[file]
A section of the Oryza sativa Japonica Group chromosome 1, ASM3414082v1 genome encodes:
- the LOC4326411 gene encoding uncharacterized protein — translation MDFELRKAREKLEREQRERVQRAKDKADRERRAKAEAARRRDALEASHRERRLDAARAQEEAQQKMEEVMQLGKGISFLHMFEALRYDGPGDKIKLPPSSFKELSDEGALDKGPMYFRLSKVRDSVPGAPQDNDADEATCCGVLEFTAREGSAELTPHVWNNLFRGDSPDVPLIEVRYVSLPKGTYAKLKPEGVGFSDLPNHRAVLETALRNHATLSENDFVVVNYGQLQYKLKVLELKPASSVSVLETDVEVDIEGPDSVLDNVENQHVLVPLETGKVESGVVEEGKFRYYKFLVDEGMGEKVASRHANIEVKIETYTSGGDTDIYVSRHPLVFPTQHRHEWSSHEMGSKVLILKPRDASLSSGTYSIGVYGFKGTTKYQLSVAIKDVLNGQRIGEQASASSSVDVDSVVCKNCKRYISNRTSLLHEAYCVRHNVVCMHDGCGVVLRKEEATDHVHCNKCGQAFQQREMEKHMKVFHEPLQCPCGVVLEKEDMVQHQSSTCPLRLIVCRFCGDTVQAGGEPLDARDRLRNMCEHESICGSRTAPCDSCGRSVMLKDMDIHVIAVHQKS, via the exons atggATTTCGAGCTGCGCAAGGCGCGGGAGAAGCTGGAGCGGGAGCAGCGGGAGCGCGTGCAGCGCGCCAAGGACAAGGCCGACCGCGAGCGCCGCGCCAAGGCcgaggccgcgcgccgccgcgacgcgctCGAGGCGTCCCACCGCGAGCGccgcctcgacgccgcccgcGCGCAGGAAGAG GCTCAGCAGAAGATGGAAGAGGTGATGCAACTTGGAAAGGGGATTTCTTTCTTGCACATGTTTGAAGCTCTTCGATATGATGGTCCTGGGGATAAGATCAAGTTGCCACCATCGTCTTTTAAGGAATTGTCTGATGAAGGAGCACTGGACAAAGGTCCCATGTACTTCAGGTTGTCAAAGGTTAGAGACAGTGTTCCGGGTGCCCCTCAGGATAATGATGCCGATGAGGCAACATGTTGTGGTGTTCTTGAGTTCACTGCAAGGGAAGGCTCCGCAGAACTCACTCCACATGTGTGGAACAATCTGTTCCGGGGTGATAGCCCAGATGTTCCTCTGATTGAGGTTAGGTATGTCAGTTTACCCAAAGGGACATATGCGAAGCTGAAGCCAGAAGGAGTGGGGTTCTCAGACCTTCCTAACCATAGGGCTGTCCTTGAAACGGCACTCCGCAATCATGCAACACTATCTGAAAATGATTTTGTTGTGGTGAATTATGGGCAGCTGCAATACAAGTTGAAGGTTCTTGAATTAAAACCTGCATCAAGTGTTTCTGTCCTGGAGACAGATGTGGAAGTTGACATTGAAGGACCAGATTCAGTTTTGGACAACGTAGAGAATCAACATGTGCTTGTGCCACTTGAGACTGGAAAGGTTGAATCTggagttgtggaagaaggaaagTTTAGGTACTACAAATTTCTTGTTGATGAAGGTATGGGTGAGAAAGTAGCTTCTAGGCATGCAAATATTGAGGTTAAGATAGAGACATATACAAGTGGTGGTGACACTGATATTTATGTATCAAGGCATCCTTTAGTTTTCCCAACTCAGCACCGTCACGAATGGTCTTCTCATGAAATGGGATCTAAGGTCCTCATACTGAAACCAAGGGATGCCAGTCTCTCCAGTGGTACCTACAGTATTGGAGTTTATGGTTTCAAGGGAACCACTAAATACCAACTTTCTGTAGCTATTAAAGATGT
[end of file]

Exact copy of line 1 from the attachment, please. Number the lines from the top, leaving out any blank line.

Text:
A section of the Oryza sativa Japonica Group chromosome 1, ASM3414082v1 genome encodes: